Majora Carter founded Sustainable South Bronx, in 2001 - when very few people were even talking about "sustainability," and even fewer, in places like the South Bronx. By 2003, she coined the term "Green the Ghetto" as she pioneered one of the nation's first urban green-collar job training & placement systems. Her organization spearheaded new policies and legislation that fueled demand for those jobs, improved the lives of New Yorkers, and served as a model for the nation.
Majora's 2006 TEDtalk was one of the very first 6 presentations to launch that groundbreaking website. Since 2008, her consulting company has been exporting climate adaptation, urban micro-agribusiness, and leadership development strategies for business, state and local governments, federal agencies, foundations, universities, and economically under-performing communities.
She is probably the only person to receive an award from John Podesta's Center For American Progress, and a Liberty Medal for Lifetime Achievement from Rupert Murdoch's New York Post. Fast Company Magazine listed her as one of the 100 Most Creative People in Business, The New York Times described her as "The Green Power Broker", and the Ashoka Foundation's Changemakers.org recently dubbed Majora "The Prophet of Local." Majora is the host of the public radio series The Promised Land, and has earned a long list of awards and honorary degrees, including a MacArthur "genius" fellowship.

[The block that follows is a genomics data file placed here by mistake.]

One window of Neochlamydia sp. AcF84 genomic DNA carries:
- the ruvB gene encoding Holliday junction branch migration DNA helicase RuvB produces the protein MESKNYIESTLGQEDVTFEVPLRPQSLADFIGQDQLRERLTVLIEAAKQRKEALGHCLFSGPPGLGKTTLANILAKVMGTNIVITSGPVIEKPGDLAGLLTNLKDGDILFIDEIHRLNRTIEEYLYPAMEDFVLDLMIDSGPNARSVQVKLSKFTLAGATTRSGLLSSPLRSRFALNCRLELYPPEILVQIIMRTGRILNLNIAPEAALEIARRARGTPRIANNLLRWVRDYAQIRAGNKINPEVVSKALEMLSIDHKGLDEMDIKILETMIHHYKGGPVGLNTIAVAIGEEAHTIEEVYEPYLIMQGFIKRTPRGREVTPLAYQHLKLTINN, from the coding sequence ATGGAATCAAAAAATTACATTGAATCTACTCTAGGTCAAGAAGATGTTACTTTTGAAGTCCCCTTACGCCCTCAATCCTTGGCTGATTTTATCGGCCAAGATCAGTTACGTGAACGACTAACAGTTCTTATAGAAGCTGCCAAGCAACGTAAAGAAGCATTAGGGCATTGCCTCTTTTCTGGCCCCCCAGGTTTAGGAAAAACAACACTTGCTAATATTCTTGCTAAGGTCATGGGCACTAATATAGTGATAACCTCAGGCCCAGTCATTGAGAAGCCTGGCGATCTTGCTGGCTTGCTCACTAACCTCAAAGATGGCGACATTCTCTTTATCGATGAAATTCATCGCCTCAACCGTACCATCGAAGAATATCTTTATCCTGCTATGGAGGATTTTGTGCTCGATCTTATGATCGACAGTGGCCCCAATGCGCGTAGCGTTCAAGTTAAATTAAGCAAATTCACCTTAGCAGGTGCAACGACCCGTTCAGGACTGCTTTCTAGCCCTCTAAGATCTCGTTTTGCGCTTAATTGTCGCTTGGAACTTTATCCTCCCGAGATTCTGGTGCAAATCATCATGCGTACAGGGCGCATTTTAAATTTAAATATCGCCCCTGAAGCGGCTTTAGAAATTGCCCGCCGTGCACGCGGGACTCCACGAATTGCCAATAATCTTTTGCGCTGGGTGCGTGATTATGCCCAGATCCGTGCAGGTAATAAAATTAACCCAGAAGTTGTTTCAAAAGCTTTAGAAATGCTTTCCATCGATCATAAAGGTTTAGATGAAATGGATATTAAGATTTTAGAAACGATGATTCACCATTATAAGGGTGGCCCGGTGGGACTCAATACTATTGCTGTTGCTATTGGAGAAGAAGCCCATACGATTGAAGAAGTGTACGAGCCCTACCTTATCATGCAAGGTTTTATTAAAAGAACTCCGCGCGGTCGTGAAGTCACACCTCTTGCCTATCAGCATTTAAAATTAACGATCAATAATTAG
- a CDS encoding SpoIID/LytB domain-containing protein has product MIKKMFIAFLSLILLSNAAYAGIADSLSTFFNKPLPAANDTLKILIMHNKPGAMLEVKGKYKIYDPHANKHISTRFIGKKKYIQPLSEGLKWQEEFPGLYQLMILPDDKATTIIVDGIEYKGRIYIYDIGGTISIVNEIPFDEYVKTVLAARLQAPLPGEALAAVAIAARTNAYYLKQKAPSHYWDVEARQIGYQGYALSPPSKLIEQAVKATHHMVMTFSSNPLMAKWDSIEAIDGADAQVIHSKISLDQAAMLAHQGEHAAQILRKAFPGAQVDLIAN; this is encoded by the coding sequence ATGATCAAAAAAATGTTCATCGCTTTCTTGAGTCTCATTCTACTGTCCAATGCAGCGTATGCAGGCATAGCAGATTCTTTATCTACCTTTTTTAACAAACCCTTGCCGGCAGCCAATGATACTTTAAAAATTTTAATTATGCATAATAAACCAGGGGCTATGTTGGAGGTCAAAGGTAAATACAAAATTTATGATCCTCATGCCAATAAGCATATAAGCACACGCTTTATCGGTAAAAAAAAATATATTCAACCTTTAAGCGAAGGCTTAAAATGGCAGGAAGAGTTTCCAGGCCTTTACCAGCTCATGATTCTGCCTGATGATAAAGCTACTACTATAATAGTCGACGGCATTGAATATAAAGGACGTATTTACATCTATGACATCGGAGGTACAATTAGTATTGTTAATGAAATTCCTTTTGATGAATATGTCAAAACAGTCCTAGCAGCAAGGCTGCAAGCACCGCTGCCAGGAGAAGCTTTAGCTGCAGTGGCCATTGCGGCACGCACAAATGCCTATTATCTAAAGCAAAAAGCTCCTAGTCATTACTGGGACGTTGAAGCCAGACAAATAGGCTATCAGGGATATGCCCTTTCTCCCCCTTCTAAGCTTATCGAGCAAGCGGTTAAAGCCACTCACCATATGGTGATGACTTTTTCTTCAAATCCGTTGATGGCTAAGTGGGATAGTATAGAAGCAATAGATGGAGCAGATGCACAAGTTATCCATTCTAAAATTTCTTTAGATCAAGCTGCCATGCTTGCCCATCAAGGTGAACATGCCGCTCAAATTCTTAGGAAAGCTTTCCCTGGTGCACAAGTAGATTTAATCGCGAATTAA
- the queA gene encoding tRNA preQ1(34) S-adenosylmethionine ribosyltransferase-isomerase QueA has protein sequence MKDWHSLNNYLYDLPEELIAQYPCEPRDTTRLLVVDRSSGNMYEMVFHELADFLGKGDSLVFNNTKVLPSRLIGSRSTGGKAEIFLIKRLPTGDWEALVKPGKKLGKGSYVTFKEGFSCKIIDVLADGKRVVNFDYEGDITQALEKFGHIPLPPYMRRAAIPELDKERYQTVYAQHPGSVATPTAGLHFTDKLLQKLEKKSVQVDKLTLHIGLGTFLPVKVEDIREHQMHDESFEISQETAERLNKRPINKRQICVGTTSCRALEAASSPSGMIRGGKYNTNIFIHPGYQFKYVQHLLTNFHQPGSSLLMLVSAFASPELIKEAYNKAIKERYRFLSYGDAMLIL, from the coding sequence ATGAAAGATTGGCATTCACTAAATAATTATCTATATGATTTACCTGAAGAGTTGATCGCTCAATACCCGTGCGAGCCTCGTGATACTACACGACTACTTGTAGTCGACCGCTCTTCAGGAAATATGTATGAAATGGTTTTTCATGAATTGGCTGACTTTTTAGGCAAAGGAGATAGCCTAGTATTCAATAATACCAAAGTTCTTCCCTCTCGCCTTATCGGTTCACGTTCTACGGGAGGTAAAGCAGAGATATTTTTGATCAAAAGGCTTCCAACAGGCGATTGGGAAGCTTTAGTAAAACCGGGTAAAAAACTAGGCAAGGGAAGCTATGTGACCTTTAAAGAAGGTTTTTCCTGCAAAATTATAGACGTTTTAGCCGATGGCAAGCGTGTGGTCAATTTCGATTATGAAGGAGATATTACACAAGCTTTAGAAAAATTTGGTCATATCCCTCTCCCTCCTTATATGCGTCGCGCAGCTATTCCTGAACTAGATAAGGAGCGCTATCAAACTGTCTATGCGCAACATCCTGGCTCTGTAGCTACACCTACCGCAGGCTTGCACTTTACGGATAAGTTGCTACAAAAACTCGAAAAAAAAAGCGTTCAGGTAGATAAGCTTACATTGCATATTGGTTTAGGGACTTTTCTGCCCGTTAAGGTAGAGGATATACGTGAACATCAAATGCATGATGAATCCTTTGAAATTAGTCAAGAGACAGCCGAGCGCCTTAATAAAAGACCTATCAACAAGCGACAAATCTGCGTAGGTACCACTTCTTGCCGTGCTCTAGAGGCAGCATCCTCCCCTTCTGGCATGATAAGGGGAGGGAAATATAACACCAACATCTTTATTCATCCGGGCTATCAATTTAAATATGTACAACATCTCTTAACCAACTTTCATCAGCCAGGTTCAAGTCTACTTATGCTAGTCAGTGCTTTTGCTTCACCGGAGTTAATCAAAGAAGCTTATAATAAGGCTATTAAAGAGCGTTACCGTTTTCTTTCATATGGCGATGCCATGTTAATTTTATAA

On this 50th anniversary of the March on Washington, we turn an eye toward the future of the civil rights movement and the dreams of this generation of activists. Rashad Robinson is the Executive Director of Color of Change, and Majora Carter is the founder of the non-profit Sustainable Bronx. They are just two examples of black Americans who are dedicating their lives to improving the lives of some of America's most marginalized communities.
The U.N.’s climate talks in Cancún moved into their second week on Monday. The agenda is dominated by future cuts in carbon emissions and keeping countries honest about their actions to control global warming. Expectations, however, remain low following last year’s talks in Copenhagen, which resulted in no binding agreement to manage the world's carbon emissions.
Majora Carter is host of American Public Media show "The Promised Land," and an environmental strategist for the Majora Carter Group. As leaders gather in Cancún to tackle the big picture of climate change, Carter is advocating for "protecting what we still have." She's concentrating on grassroots movements on the ground that have the potential to create jobs and protect the environment, and preparing for climate change in a pragmatic ways.
This weekend WNYC hosted a Martin Luther King Jr. Holiday celebration at the Brooklyn Museum in New York. Our own Celeste Headlee co-hosted the event, which included prominent educators, politicians and activists.